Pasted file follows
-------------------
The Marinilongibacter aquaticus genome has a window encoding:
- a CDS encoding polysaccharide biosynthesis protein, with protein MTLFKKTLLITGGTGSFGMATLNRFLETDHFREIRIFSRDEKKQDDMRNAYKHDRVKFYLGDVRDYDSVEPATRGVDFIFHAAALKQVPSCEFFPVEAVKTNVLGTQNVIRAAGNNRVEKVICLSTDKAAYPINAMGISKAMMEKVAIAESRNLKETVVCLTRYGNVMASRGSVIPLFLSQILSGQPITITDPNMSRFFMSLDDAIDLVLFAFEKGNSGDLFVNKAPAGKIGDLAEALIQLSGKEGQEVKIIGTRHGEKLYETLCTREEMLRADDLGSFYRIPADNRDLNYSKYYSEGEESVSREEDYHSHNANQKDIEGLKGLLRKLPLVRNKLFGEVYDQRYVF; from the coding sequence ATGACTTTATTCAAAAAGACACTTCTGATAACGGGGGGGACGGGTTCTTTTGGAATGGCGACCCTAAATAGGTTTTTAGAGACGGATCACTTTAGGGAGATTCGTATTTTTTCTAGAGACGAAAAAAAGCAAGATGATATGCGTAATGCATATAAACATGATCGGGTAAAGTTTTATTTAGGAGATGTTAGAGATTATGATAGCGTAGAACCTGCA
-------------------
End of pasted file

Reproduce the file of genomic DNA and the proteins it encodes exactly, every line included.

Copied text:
The Marinilongibacter aquaticus genome has a window encoding:
- a CDS encoding polysaccharide biosynthesis protein, with protein MTLFKKTLLITGGTGSFGMATLNRFLETDHFREIRIFSRDEKKQDDMRNAYKHDRVKFYLGDVRDYDSVEPATRGVDFIFHAAALKQVPSCEFFPVEAVKTNVLGTQNVIRAAGNNRVEKVICLSTDKAAYPINAMGISKAMMEKVAIAESRNLKETVVCLTRYGNVMASRGSVIPLFLSQILSGQPITITDPNMSRFFMSLDDAIDLVLFAFEKGNSGDLFVNKAPAGKIGDLAEALIQLSGKEGQEVKIIGTRHGEKLYETLCTREEMLRADDLGSFYRIPADNRDLNYSKYYSEGEESVSREEDYHSHNANQKDIEGLKGLLRKLPLVRNKLFGEVYDQRYVF; from the coding sequence ATGACTTTATTCAAAAAGACACTTCTGATAACGGGGGGGACGGGTTCTTTTGGAATGGCGACCCTAAATAGGTTTTTAGAGACGGATCACTTTAGGGAGATTCGTATTTTTTCTAGAGACGAAAAAAAGCAAGATGATATGCGTAATGCATATAAACATGATCGGGTAAAGTTTTATTTAGGAGATGTTAGAGATTATGATAGCGTAGAACCTGCA